In the Conservative movement, rabbis on a special committee have authority to change law to fit both the needs of a community and the changes that have occurred through time, according to Isaacs.

Lopes said Isaacs already has helped to draw Colby students to synagogue activities, and younger congregants are connecting with her.


“Unless we do something to touch the hearts of the modern family to make them want to be a part of the community, and explore their faith, I think it’s going to continue to dwindle,” Lopes said.

Isaacs acknowledges the challenge in trying to build numbers, but sees it as an opportunity.

“It’s a small community and I can develop personal relationships with all the congregants, which is not the norm,” she said. “I’m really excited about working at Beth Israel. I think that I have the unique advantage of not starting from scratch. It’s a community that I know and that I’ve chosen and that I love.”

A 2005 graduate of Wellesley College with a bachelor’s degree in religion, Isaacs spent part of her time as an undergraduate studying in Israel. She also studied rabbinics in Israel after graduation.

She holds a master’s degree in Jewish studies and ordination from the Jewish Theological Seminary in Manhattan, where she studied five years.

She said she was particularly touched by the warmth she received while a student rabbi in Waterville. Congregants baked her meals, often with ingredients from their gardens. They also gathered for potluck dinners.


“That’s very unusual,” she said. “It’s the first time I’ve ever experienced anything like that. It’s unique. It made me fall in love with the congregation from the beginning.”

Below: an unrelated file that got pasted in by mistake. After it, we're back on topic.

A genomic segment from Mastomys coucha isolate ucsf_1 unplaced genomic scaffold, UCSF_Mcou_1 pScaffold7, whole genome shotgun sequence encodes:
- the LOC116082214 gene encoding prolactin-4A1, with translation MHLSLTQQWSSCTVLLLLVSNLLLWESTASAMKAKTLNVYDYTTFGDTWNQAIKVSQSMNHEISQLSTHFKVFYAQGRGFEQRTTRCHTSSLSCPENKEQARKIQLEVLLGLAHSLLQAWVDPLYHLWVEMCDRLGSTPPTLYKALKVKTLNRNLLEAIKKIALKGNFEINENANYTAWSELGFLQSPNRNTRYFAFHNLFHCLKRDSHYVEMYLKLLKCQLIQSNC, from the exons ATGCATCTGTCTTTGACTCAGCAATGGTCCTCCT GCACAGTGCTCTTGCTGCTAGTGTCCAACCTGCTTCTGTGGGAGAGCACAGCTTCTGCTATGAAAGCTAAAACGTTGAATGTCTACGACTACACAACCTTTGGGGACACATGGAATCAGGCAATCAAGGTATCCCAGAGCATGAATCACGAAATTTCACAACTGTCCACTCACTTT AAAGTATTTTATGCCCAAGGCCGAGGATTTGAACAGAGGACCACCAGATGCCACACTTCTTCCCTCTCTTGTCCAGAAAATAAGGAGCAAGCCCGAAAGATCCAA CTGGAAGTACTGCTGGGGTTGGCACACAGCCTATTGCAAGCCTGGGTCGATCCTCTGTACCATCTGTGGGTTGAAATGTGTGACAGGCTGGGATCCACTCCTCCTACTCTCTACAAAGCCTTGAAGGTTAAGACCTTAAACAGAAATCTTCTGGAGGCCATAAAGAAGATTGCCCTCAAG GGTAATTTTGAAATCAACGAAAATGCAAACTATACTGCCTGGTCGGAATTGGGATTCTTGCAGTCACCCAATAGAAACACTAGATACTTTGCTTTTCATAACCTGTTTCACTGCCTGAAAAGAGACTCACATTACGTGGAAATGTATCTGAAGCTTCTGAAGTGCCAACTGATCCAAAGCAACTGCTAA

Sid Geller, a member of the board of directors and former president, said the synagogue lost some families to the Augusta temple because they moved from the Conservative to the Reform movement.

The number of students attending Hebrew school at Beth Israel also has decreased over the last several years. Being a small synagogue, it cannot afford to fund a full-time rabbi position, so being able to share Isaacs with Colby is a great benefit, according to Geller.

“What I think will happen and I’m hoping will happen is that Rachel will be able to interest more folks who have children to be members, so we have a viable Hebrew school again,” he said.

Geller, who has been a Beth Israel member since 1963, was one of those who drove Isaacs from Portland to Waterville a few times when she was a student.

“I got to know her pretty well,” he said. “She’s a great person.”


Isaacs hopes people come to Beth Israel who have never been there before, to join in a commitment to Torah, worship and tikkun olam, or a mission to repair the world.

“We will be providing first-rate learning, soulful prayer filled with song, thoughtful spiritual direction and a community that will embrace everyone of all backgrounds and families,” she said.

Amy Calder — 861-9247

[email protected]